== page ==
Many narratives reveal the fond hovering of the human mind over the problem of avoiding death altogether. The Hebrew Scriptures have made us familiar with the translation of Enoch and the ascension of Elijah without tasting death. The Hindus tell of Divadassa, who, as a reward for his exceeding virtue and piety, was permitted to ascend to heaven alive.10 They also say that the good Trisanku, having pleased a god, was elevated in his living body to heaven.11 The Buddhists of Ceylon preserve a legend of the elevation of one of the royal descendants of Maha Sammata to the superior heavens without undergoing death.12 There are Buddhist traditions, furthermore, of four other persons who were taken up to Indra's heaven in their bodies without tasting death, namely, the musician Gattila, and the kings Sadhina, Nirni, and Mandhatu.13 A beautiful myth of the translation of Cyrus is found in Firdousi's Shah Nameh:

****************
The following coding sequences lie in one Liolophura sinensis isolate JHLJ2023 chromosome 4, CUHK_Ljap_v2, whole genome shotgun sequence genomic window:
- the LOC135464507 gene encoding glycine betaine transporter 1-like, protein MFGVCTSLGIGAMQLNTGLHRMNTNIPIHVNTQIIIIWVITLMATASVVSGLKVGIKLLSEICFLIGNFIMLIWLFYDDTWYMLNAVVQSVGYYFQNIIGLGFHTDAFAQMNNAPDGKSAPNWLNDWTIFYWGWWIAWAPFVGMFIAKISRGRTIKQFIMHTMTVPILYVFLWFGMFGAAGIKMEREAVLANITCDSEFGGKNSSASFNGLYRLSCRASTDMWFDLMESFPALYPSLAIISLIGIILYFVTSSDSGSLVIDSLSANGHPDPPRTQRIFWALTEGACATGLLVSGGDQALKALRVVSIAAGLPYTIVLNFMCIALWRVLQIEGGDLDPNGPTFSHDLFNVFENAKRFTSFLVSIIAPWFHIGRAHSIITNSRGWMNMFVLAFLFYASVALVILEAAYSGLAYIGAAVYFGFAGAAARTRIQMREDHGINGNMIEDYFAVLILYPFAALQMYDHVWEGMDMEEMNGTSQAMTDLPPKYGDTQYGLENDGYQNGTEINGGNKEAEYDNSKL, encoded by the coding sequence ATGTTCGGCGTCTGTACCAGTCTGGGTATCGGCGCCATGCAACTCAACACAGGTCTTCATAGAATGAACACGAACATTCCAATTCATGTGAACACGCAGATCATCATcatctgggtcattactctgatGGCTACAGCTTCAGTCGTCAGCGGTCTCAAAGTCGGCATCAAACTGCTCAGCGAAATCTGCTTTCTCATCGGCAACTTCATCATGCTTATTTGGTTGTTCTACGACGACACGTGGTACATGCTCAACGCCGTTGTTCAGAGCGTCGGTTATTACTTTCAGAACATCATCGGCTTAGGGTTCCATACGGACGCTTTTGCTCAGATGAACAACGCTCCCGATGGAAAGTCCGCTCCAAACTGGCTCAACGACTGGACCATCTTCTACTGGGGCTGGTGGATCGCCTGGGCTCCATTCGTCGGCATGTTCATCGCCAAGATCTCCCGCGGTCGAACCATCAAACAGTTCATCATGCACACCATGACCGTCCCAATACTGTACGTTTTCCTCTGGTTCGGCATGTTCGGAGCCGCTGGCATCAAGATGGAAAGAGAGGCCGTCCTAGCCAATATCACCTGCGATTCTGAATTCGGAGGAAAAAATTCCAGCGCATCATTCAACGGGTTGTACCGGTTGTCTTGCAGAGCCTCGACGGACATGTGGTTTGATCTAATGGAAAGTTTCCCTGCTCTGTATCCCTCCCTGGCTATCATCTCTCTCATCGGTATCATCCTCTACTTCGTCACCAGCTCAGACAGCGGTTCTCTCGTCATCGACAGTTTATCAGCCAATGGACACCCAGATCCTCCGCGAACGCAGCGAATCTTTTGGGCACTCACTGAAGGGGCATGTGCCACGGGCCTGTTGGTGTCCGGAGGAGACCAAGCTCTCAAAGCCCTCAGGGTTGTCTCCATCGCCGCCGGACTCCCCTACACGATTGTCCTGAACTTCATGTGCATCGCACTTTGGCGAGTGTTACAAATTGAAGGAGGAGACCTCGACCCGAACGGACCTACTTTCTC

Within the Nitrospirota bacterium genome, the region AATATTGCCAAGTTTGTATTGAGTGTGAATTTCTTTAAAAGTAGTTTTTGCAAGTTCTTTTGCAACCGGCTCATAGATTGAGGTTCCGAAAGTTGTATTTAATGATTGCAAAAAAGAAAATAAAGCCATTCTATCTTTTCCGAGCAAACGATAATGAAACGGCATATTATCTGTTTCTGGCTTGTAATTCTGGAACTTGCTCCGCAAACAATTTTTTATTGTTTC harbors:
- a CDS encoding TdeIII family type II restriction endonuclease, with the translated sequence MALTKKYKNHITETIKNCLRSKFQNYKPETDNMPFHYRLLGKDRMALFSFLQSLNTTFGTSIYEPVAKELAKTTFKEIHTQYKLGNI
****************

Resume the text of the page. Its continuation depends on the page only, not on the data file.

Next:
"Ky Khosru bow'd himself before his God: In the bright water he wash'd his head and his limbs; And he spake to himself the Zend Avesta's prayers; And he turn'd to the friends of his life and exclaim'd, 'Fare ye well, fare ye well for evermore! When to morrow's sun lifts its blazing banner, And the sea is gold, and the land is purple, This world and I shall be parted forever. Ye will never see me again, save in Memory's dreams.'When the sun uplifted his head from the mountain, The king had vanish'd from the eyes of his nobles. They roam'd around in vain attempts to find him;